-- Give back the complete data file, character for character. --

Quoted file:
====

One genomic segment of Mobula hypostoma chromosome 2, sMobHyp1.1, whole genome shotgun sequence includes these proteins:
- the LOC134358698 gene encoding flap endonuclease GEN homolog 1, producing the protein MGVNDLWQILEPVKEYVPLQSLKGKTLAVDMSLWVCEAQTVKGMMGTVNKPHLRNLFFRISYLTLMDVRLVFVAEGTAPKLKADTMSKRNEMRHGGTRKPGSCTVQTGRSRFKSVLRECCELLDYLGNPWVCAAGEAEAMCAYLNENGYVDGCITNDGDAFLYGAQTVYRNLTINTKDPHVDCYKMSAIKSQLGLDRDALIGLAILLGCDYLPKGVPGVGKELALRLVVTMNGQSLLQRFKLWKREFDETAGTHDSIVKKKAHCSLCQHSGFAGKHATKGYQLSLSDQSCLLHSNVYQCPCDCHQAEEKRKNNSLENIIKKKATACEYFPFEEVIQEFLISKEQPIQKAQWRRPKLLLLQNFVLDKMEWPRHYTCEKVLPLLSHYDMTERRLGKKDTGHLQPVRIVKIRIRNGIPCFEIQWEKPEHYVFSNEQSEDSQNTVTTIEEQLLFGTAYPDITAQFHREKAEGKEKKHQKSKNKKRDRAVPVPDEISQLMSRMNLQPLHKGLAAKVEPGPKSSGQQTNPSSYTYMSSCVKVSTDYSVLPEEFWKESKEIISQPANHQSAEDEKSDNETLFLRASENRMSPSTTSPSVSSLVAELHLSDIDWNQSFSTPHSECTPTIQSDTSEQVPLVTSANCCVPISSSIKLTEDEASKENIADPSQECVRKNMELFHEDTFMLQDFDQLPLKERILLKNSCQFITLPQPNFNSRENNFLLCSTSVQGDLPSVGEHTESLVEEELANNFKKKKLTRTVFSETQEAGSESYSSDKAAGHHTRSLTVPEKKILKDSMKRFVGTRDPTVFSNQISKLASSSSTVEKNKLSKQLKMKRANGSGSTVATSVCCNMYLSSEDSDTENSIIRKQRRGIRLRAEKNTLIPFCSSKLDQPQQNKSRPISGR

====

One genomic segment of Mobula hypostoma chromosome 2, sMobHyp1.1, whole genome shotgun sequence includes these proteins:
- the LOC134358698 gene encoding flap endonuclease GEN homolog 1, producing the protein MGVNDLWQILEPVKEYVPLQSLKGKTLAVDMSLWVCEAQTVKGMMGTVNKPHLRNLFFRISYLTLMDVRLVFVAEGTAPKLKADTMSKRNEMRHGGTRKPGSCTVQTGRSRFKSVLRECCELLDYLGNPWVCAAGEAEAMCAYLNENGYVDGCITNDGDAFLYGAQTVYRNLTINTKDPHVDCYKMSAIKSQLGLDRDALIGLAILLGCDYLPKGVPGVGKELALRLVVTMNGQSLLQRFKLWKREFDETAGTHDSIVKKKAHCSLCQHSGFAGKHATKGYQLSLSDQSCLLHSNVYQCPCDCHQAEEKRKNNSLENIIKKKATACEYFPFEEVIQEFLISKEQPIQKAQWRRPKLLLLQNFVLDKMEWPRHYTCEKVLPLLSHYDMTERRLGKKDTGHLQPVRIVKIRIRNGIPCFEIQWEKPEHYVFSNEQSEDSQNTVTTIEEQLLFGTAYPDITAQFHREKAEGKEKKHQKSKNKKRDRAVPVPDEISQLMSRMNLQPLHKGLAAKVEPGPKSSGQQTNPSSYTYMSSCVKVSTDYSVLPEEFWKESKEIISQPANHQSAEDEKSDNETLFLRASENRMSPSTTSPSVSSLVAELHLSDIDWNQSFSTPHSECTPTIQSDTSEQVPLVTSANCCVPISSSIKLTEDEASKENIADPSQECVRKNMELFHEDTFMLQDFDQLPLKERILLKNSCQFITLPQPNFNSRENNFLLCSTSVQGDLPSVGEHTESLVEEELANNFKKKKLTRTVFSETQEAGSESYSSDKAAGHHTRSLTVPEKKILKDSMKRFVGTRDPTVFSNQISKLASSSSTVEKNKLSKQLKMKRANGSGSTVATSVCCNMYLSSEDSDTENSIIRKQRRGIRLRAEKNTLIPFCSSKLDQPQQNKSRPISGR